Your Health: A new drug for metastatic breast cancer
Doctors now have a new drug for women with metastatic breast cancer when nothing else has worked.
LANSING, Mich. (WILX) - Metastatic breast cancer is cancer that has spread to other parts of the body. Cancer can come back months, or even years, after a woman’s original diagnosis, and thirty percent of women, who are treated successfully for early-stage breast cancer, have it recur. Doctors now have a new drug for women with metastatic breast cancer when nothing else has worked.
Martica “Tica” Hall, a professor at the University of Pittsburgh, bought a designer jacket for a very special occasion, one that she thought she might not live to see. Hall survived breast cancer in 2010 – she calls it her medical speed bump.
“I went back to work and was at my job and living my life,” she says.
But three years ago, she was on a Zoom call and couldn’t stop coughing. It wasn’t COVID-19 - the cancer was back. “My son was a freshman in college at the time,” she recalls. “The first thing I thought of is, ‘I’m not going to see Gabriel graduate.’ I knew I wasn’t going to be there. And that is the only thing that makes me cry or get misty-eyed, is not being there for my son.”
Chemotherapy kept the cancer from growing, but then on a visit with her son, she felt a sudden pain in her abdomen. Cancer had spread to her liver.
“I was decompensating medically, getting worse every day,” she says. “I was in the hospital, you’re supposed to be getting better, but I was getting worse. They said, ‘Two choices, you can stay here, but you’re not going to leave the hospital alive. Or you can go home.’”
Hall went home to die. Family and friends flocked to Pittsburgh to say goodbye. She gave away her clothes, designed an urn, then had a service.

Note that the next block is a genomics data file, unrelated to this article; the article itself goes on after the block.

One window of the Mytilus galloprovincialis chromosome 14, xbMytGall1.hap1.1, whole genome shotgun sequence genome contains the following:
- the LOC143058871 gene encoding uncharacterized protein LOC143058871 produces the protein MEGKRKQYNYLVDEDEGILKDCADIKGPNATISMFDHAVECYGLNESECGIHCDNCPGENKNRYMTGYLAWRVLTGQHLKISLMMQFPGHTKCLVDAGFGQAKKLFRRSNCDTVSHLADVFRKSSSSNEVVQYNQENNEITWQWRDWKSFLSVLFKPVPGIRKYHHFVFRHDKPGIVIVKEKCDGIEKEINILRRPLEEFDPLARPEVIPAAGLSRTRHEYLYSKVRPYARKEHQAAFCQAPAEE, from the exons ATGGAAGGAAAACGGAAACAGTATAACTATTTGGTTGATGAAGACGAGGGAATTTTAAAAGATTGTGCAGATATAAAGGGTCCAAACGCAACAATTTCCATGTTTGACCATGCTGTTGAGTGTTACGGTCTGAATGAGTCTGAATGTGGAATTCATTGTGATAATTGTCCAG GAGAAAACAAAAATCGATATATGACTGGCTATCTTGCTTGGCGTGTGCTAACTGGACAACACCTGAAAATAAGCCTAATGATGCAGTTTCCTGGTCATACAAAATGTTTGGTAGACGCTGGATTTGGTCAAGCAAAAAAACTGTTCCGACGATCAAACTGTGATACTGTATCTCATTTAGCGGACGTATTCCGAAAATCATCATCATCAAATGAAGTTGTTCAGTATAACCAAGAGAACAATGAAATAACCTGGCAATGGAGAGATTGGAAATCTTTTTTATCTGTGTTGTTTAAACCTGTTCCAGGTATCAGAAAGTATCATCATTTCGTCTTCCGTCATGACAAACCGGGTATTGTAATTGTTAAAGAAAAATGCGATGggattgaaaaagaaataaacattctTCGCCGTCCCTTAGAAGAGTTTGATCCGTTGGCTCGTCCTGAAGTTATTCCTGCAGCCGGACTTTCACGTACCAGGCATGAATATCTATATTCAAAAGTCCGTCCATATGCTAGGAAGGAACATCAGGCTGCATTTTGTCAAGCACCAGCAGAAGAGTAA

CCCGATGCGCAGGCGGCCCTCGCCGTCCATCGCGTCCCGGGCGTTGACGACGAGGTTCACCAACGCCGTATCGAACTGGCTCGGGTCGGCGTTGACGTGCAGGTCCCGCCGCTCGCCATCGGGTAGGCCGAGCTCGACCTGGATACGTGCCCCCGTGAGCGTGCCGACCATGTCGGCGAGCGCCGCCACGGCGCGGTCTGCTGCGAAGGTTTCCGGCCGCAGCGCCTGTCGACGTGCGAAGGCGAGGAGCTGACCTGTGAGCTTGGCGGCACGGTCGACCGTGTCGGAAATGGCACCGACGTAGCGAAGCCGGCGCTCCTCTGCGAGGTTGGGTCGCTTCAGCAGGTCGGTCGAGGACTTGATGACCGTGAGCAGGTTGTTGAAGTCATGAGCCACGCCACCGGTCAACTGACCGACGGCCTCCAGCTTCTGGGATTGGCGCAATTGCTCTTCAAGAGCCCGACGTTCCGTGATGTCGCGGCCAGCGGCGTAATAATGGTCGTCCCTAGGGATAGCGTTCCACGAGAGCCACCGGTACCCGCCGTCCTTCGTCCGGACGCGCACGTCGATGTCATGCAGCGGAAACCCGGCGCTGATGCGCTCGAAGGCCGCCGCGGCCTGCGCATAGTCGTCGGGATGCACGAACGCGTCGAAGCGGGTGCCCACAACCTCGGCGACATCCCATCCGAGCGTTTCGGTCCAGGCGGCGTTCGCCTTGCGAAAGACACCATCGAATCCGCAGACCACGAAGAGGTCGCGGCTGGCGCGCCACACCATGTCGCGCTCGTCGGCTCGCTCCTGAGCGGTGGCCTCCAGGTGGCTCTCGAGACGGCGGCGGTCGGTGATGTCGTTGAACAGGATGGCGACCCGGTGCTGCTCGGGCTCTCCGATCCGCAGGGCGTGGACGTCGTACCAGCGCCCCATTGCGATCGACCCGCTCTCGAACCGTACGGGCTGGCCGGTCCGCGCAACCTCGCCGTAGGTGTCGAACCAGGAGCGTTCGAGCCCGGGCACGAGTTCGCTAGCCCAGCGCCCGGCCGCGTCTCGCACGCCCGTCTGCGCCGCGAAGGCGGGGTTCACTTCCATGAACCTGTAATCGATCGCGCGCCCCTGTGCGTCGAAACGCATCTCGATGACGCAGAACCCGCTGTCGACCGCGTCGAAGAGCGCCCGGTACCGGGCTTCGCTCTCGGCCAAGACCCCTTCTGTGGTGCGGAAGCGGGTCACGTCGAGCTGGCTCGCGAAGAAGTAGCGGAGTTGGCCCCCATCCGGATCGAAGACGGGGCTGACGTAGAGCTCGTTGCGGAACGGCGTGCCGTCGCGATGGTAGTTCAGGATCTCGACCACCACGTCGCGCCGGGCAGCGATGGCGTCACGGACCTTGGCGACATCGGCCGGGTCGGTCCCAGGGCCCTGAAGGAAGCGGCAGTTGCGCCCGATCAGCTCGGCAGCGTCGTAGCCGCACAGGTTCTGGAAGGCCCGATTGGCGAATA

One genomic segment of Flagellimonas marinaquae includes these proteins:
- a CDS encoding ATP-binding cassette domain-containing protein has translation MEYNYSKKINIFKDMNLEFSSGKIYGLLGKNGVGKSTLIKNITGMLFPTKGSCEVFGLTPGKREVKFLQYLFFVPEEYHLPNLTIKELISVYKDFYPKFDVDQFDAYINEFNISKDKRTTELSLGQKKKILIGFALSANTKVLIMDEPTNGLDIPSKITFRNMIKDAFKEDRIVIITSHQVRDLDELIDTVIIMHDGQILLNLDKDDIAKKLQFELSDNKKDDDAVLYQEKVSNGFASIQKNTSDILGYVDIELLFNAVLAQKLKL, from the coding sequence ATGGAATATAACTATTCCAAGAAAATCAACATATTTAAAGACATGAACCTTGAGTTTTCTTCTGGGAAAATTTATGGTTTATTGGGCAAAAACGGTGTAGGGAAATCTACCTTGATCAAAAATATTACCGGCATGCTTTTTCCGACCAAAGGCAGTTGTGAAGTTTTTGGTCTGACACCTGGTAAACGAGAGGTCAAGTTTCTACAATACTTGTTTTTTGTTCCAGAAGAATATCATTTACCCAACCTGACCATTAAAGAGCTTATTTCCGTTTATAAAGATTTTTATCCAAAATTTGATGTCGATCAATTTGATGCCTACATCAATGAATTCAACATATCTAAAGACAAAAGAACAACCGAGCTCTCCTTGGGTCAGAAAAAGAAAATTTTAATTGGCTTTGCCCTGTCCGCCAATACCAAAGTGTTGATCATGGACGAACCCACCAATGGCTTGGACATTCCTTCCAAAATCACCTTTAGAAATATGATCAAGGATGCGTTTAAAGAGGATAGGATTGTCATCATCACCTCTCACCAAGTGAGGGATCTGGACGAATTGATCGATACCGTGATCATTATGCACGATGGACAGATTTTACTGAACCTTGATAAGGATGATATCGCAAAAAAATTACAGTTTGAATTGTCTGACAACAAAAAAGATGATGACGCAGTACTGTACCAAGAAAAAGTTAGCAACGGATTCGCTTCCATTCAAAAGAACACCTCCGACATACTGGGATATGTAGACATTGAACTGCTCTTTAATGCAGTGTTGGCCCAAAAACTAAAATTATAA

“It felt sort of like being at your own funeral because people were saying such nice things. It was really wonderful,” she says. “I know that sounds really odd, but it was so life-affirming.”
Doctors gave her less than a month to live, but then, something happened that amazed her friends and family.
“‘Tica looks better, and you’re not supposed to look better as you approach death.’”
Hall called her long-time oncologist at UPMC Magee-Women’s Hospital, Dr. Adam Brufsky, who found one last option. In the few weeks she had been home, a new drug had become available for women with her-two metastatic breast cancer, called Enhertu.
“It delivers the chemotherapy directly to the cancer cells that express HER2 anywhere in the body,” Dr. Brufsky explains.
Hall gets an infusion of Enhertu every three weeks. For now, it’s keeping the cancer under control.
“I don’t think of as a battle, I don’t,” Hall said. “I’m not fighting. I’m thriving. I’m living. I’m on a journey.”
A journey that will take her to Brunswick, Maine this may, wearing her new suit for Gabriel’s graduation.
“Looks like I’ll be there.”
Enhertu is not a cure, but Dr. Brufsky calls it a game-changer. Women on Enhertu survive an average of more than two years on the drug, and their quality of life is good during that time.
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